The system incorporates a video camera, GPS, and a 24-hour heart-rate monitor that triggers an alarm the moment a rhino is shot.
Poachers caught in the trap will have no time to escape as park rangers are helicoptered to the scene of the crime within minutes.
Video footage captured by the miniature horn camera will then provide the evidence needed to secure a conviction.
The hope is that the technology, which could be trialled in South Africa in the next six to nine months, will act as an effective deterrent against out-of-control rhino poaching. It could also be adapted for other hunted animals, including elephants and tigers.
Dr Paul O’Donoghue, who developed the Protect RAPID (Real-time Anti Poaching Intelligence Device) system and has worked with endangered black rhino populations for more than 15 years, said: “Currently a rhino is butchered every six hours in Africa. The issues are many, but there’s far too much money at stake to believe that legislation alone can make the difference.
“We had to find a way to protect these animals effectively in the field; the killing has to be stopped,” said Dr O’Donoghue, also a lecturer in biological sciences at the University of Chester.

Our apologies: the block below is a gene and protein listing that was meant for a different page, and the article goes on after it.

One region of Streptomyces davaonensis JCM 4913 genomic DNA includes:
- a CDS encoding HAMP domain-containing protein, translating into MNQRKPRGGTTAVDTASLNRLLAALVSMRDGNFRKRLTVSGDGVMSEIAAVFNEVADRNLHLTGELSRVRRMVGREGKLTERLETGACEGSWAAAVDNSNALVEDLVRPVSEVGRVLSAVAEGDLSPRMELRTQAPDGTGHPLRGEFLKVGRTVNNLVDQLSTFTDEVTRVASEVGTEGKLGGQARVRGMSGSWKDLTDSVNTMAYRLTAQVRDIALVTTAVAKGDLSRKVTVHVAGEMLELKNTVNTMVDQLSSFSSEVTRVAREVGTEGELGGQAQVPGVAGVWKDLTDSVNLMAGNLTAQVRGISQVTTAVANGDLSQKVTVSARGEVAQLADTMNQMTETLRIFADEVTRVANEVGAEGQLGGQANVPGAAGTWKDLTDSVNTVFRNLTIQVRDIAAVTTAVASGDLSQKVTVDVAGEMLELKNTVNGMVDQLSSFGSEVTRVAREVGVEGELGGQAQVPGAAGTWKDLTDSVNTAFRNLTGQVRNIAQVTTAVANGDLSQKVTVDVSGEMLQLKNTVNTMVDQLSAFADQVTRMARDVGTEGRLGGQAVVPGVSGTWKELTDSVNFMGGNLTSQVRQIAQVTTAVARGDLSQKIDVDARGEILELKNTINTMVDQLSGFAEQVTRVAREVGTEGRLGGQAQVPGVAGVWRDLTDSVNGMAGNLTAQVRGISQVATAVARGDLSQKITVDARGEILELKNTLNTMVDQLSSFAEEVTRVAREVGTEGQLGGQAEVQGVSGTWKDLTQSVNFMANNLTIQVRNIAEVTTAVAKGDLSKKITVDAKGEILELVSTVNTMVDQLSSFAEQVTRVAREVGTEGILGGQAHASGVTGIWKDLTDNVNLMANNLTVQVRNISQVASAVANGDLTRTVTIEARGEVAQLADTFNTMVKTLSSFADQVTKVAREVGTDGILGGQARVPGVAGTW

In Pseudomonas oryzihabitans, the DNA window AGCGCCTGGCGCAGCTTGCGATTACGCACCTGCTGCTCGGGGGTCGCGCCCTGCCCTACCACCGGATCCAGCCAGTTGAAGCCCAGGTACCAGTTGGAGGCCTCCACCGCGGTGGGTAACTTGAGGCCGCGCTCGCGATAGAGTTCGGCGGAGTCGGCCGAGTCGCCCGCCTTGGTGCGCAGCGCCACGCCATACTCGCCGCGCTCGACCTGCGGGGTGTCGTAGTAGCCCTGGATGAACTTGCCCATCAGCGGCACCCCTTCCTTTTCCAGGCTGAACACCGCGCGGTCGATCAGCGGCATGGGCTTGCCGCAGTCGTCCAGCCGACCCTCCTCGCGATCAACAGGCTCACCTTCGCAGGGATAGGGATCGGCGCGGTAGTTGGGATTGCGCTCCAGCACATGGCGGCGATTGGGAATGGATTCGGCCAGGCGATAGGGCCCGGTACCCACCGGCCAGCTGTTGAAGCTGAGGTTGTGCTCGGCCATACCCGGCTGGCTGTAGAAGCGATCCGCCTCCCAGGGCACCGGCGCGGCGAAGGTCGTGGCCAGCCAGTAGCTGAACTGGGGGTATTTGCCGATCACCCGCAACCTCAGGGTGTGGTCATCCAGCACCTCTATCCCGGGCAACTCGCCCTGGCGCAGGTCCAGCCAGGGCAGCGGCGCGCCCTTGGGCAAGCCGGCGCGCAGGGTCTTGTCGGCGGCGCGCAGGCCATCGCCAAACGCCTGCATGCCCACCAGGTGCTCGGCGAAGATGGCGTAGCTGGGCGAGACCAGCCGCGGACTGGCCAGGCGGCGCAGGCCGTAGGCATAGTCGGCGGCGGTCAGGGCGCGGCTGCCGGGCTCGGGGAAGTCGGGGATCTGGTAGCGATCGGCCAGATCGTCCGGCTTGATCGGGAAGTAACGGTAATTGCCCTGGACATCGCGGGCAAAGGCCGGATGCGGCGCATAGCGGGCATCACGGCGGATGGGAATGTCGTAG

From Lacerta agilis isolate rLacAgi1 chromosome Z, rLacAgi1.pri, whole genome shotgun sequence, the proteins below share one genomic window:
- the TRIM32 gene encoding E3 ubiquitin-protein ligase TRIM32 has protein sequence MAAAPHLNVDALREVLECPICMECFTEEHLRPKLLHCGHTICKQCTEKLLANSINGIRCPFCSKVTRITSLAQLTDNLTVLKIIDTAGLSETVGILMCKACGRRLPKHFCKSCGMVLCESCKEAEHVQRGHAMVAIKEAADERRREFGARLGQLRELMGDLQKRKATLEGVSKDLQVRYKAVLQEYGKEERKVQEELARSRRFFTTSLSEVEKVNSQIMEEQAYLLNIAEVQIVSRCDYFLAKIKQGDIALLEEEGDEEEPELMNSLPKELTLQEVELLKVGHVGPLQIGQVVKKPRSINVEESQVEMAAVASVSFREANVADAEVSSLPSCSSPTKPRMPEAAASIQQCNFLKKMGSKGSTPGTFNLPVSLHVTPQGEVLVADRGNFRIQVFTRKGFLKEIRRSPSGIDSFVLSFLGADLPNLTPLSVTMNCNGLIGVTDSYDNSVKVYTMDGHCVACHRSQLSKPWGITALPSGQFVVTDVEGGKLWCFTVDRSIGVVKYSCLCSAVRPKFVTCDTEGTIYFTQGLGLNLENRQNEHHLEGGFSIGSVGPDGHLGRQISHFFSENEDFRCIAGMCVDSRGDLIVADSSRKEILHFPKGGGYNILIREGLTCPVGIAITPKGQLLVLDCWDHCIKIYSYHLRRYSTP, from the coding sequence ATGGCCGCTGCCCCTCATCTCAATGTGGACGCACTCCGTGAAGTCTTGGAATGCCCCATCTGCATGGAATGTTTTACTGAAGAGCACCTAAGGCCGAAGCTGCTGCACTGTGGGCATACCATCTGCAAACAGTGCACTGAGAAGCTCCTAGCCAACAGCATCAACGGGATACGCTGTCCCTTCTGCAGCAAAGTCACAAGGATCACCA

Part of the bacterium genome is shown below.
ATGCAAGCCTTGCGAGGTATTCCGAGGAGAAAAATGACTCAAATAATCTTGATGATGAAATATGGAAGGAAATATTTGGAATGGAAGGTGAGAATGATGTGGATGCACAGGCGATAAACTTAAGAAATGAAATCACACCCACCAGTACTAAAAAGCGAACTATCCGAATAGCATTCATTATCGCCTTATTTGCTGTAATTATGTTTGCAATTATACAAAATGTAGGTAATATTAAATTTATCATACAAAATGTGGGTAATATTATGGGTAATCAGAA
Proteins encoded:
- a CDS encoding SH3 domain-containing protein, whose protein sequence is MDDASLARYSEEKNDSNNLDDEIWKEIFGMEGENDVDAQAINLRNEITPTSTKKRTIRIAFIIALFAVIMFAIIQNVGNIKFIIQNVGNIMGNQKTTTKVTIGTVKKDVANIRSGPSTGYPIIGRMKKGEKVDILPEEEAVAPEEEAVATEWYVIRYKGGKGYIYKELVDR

“With this device, the heart-rate monitor triggers the alarm the instant a poaching event occurs, pin-pointing the location within a few metres so that rangers can be on the scene via helicopter or truck within minutes, leaving poachers no time to harvest the valuable parts of an animal or make good an escape.
“You can’t outrun a helicopter — the Protect RAPID renders poaching a pointless exercise.”
Patrolling every part of the vast landscapes where rhinos live is effectively impossible, meaning poachers often operate with no risk of being caught.